The sections of a volleyball net are used on offense for setting up attacks. There are 9 invisible sections of a net, each in equal width, starting with 1 at the antenna on the strong side of the court (where the outside hitter’s base is), and ending with 9 on the weak side antenna.
The Most Commonly Used Sections of a Volleyball Net
The standard attacks (4-ball, 1-ball, and 3-ball/”red”) occur in the 1, 5, and 9 sections of the volleyball net, respectively; so a 4-ball (to the outside hitter) is actually a 14, a 1-ball (to the middle) is actually a 51, and a 3-ball (to the opposite) is actually a 93. However, the sets are so common that everybody omits the section of the net and just calls the set tempo.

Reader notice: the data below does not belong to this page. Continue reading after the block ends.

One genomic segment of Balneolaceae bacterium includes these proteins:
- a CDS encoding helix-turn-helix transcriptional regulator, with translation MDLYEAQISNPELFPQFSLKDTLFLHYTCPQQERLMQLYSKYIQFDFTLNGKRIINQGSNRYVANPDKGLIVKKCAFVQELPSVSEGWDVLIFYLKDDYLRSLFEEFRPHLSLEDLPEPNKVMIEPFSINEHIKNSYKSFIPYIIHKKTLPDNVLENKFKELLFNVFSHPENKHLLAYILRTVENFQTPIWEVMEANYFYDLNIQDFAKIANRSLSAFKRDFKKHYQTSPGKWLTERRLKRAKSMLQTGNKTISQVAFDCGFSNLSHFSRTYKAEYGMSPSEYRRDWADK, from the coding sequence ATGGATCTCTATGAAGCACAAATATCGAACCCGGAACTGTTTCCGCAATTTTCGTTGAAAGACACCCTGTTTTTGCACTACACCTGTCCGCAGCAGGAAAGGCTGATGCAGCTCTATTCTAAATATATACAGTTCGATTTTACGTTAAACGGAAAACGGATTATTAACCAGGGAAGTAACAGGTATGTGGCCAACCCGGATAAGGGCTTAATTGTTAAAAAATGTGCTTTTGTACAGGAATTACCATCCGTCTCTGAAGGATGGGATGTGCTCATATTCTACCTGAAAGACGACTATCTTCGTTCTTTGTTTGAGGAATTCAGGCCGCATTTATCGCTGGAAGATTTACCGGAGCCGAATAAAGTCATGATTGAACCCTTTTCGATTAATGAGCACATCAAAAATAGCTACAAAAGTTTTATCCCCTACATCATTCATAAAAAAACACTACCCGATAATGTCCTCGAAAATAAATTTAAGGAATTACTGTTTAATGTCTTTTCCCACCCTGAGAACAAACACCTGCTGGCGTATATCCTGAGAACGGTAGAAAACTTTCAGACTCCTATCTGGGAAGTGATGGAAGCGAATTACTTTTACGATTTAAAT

What’s the benefit of using the sections?
By identifying and using the sections of the net, setters can practice setting different tempos to different spots, improving muscle memory and helping them become more accurate over time. It also helps the offense understand where exactly on the net they’re approaching to in order to execute the correct plays.
Basically, with a 9-section system, everyone can play pickup volleyball and call their sets knowing that everyone else on the court understands where they’re planning on attacking.